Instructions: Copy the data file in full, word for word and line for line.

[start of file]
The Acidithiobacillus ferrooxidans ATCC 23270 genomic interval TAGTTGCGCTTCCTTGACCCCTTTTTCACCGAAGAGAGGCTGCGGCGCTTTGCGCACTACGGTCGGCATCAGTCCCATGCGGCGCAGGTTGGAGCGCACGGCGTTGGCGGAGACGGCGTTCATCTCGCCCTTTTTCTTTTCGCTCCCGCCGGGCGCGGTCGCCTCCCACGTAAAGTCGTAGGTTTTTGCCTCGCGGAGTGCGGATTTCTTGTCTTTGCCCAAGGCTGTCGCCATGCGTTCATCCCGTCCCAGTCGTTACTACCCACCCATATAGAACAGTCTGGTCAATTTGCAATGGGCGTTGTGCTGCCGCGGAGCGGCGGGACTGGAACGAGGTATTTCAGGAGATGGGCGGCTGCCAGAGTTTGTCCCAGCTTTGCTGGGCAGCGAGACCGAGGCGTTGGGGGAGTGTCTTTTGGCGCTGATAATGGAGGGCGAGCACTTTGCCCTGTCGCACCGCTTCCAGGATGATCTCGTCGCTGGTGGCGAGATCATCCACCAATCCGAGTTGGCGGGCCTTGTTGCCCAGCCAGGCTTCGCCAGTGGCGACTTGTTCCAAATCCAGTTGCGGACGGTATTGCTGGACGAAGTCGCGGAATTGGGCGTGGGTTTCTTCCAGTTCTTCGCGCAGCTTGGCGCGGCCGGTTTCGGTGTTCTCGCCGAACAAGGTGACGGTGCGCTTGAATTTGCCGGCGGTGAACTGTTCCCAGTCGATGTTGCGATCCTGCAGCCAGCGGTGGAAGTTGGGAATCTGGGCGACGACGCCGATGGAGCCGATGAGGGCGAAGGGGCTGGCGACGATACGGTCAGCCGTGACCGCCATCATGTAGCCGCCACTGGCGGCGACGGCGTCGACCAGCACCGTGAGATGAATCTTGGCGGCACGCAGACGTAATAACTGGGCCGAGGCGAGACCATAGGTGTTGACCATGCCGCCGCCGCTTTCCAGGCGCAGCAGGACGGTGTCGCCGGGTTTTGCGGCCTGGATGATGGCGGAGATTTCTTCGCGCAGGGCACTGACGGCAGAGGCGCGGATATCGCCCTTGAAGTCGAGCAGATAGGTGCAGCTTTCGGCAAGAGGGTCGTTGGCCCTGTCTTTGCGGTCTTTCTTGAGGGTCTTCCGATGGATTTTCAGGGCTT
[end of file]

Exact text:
The Acidithiobacillus ferrooxidans ATCC 23270 genomic interval TAGTTGCGCTTCCTTGACCCCTTTTTCACCGAAGAGAGGCTGCGGCGCTTTGCGCACTACGGTCGGCATCAGTCCCATGCGGCGCAGGTTGGAGCGCACGGCGTTGGCGGAGACGGCGTTCATCTCGCCCTTTTTCTTTTCGCTCCCGCCGGGCGCGGTCGCCTCCCACGTAAAGTCGTAGGTTTTTGCCTCGCGGAGTGCGGATTTCTTGTCTTTGCCCAAGGCTGTCGCCATGCGTTCATCCCGTCCCAGTCGTTACTACCCACCCATATAGAACAGTCTGGTCAATTTGCAATGGGCGTTGTGCTGCCGCGGAGCGGCGGGACTGGAACGAGGTATTTCAGGAGATGGGCGGCTGCCAGAGTTTGTCCCAGCTTTGCTGGGCAGCGAGACCGAGGCGTTGGGGGAGTGTCTTTTGGCGCTGATAATGGAGGGCGAGCACTTTGCCCTGTCGCACCGCTTCCAGGATGATCTCGTCGCTGGTGGCGAGATCATCCACCAATCCGAGTTGGCGGGCCTTGTTGCCCAGCCAGGCTTCGCCAGTGGCGACTTGTTCCAAATCCAGTTGCGGACGGTATTGCTGGACGAAGTCGCGGAATTGGGCGTGGGTTTCTTCCAGTTCTTCGCGCAGCTTGGCGCGGCCGGTTTCGGTGTTCTCGCCGAACAAGGTGACGGTGCGCTTGAATTTGCCGGCGGTGAACTGTTCCCAGTCGATGTTGCGATCCTGCAGCCAGCGGTGGAAGTTGGGAATCTGGGCGACGACGCCGATGGAGCCGATGAGGGCGAAGGGGCTGGCGACGATACGGTCAGCCGTGACCGCCATCATGTAGCCGCCACTGGCGGCGACGGCGTCGACCAGCACCGTGAGATGAATCTTGGCGGCACGCAGACGTAATAACTGGGCCGAGGCGAGACCATAGGTGTTGACCATGCCGCCGCCGCTTTCCAGGCGCAGCAGGACGGTGTCGCCGGGTTTTGCGGCCTGGATGATGGCGGAGATTTCTTCGCGCAGGGCACTGACGGCAGAGGCGCGGATATCGCCCTTGAAGTCGAGCAGATAGGTGCAGCTTTCGGCAAGAGGGTCGTTGGCCCTGTCTTTGCGGTCTTTCTTGAGGGTCTTCCGATGGATTTTCAGGGCTT